With a little bit of digging, you can uncover companies that not only offer growth but pay good dividends as well.
Now admittedly, there has always been something of a perceived conflict between the two.
The classic theory has been that real growth companies need to retain all of their earnings to have the capital to expand, whereas high-paying dividend stocks are simply "too mature" to be considered good growth opportunities.
But here's the thing. This well-worn theory is wrong on both counts.
In fact, the best companies to put in your nest egg are often what I call "heirloom" investments.
Heirloom investments are companies which have not only maintained their dividends for 30 years or more-- but have increased them every step of the way.
For investors, it's like getting growth and dividends all rolled into one.
Take Emerson Electric Co. (NYSE:EMR) for example.
This heirloom investment has increased its dividend every year since 1957. They haven't been trivial increases, either.
If you look at Emerson's dividend record over the last 20 years, you will find that its quarterly dividend has risen from 8.62 cents in the third quarter of 1992 to 40 cents today.
That's a compounded growth rate of 8.0%, far above the average 2.5% consumer price inflation rate during this same 20-year period.
Granted, it may not sound like much in a single year--but over a 20-year period it's the kind of difference great fortunes are made of.
Add Emerson's annual dividend growth rate of 8.0% to its dividend yield of 3.1% and you get an annual return of 11.1%. Over 20 years, that will turn every $100 invested into $820.83.
Dividend Stocks: How to Uncover the Best of Both WorldsOf course, some sectors are much better than others in giving you both dividends and growth.
The tech sector, for example, is so determined to reward every employee with bountiful grants of stock options that they generally forget to pay dividends altogether.
Indeed, when companies like Microsoft Corp. (Nasdaq: MSFT) and Apple Inc. (NYSE:AAPL) decide to distribute some of their tens of billions of dollars in cash to their unfortunate shareholders, it's generally a sign that they have gone ex-growth and are running out of new ideas.
And yes, I would include Apple's new dividend generosity, taking its yield up to a bountiful 1.6%, in that criticism.
Then there are companies forced to pay out essentially all their earnings in dividends, such as real estate investment trusts (REITs) and master limited partnerships (MLPs).
Generally, these companies are in stable asset-rich businesses, so they can only grow by acquiring new capital, thereby diluting exiting shareholders.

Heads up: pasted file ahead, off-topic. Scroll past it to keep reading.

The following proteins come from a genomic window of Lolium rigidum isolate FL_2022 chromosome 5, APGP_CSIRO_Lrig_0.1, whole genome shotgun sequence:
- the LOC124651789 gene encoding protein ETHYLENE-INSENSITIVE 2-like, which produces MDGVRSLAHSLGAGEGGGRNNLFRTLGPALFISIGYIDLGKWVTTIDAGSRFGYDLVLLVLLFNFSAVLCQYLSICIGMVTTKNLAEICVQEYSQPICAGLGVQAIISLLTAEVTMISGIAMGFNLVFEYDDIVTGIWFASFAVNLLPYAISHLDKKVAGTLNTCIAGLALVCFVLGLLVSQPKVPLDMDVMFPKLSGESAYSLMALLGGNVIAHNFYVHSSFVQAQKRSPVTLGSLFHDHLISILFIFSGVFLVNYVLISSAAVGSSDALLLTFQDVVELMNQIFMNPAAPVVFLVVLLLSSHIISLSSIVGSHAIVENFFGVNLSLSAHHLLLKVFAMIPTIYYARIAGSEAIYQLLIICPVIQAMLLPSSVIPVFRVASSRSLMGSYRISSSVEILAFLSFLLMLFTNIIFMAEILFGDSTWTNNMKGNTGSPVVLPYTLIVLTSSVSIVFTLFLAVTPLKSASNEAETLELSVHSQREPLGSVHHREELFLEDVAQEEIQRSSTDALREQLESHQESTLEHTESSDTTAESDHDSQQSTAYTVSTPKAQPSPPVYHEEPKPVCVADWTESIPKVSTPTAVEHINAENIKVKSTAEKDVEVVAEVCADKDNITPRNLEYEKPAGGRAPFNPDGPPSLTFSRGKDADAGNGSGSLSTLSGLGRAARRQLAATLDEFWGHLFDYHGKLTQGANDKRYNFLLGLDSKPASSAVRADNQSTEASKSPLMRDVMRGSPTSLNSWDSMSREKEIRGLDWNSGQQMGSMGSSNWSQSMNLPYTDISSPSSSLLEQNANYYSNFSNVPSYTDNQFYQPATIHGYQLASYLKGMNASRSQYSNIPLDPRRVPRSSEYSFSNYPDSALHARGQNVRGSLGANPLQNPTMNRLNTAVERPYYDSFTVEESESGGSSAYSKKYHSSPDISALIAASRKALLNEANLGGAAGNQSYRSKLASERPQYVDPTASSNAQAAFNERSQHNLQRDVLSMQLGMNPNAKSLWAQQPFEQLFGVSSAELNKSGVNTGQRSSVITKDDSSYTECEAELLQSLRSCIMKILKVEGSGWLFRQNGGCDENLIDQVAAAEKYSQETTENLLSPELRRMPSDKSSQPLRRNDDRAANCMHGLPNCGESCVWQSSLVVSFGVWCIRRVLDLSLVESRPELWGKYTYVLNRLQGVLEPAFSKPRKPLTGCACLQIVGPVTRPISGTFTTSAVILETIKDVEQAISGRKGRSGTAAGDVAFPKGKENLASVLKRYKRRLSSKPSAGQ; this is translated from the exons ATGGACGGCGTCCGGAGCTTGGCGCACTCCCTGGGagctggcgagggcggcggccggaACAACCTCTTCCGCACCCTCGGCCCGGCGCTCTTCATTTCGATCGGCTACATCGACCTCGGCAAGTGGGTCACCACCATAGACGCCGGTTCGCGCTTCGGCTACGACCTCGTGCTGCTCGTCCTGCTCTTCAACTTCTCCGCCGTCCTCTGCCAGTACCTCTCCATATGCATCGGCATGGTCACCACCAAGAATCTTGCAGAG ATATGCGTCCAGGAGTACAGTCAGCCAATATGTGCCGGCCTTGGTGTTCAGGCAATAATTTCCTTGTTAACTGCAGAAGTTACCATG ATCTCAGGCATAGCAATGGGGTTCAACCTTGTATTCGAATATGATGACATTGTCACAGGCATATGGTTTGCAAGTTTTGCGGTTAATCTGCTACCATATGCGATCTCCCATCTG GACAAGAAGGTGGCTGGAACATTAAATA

Still, in the case of some REITs like Omega Healthcare Investors (NYSE:OHI) the company's leases have an inflation-protection clause built in, so your nominal yield--in this case 7%-- is better than it looks since the dividends tend to rise with inflation.
As for the financial sector, it used to pay good dividends, but these days they are much harder to come by. The combination of the 2008 financial crisis and the greed of its managers' with stock options has made them both less reliable growth opportunities and less generous dividend payers.
In any case, banks also have the opposite problems compared to the REIT discussed above: their assets are generally denominated in nominal dollars so their earnings can erode if inflation is too high.
For the best combination of growth and dividends, apart from a very few heirloom companies like Emerson Electric, you need to look for companies with a high return on capital and growth in their underlying business.
In this case it's important that the growth involved doesn't chew up too much of their capital.
One example is the oil drilling rig company SeaDrill Ltd. (NYSE:SDRL).
SeaDrill is based in Bermuda, which gives it an enormous earnings advantage. The company pays very little tax, since its headquarters is in a tax haven and most of its assets are located offshore.
Given the world's increasing need for energy, and the attractive economics of offshore drilling, SDRL has enjoyed rapid growth in recent years and looks likely to continue doing so.
With a 15.8% return on equity in its last fiscal year, the company's profitability is high. But it also pays a generous and increasing dividend, with a current yield of 8.2%.
So you see, you really can enjoy the best of both worlds when you combine a solid dividend stream with long-term growth prospects.
You just need to know where to look.
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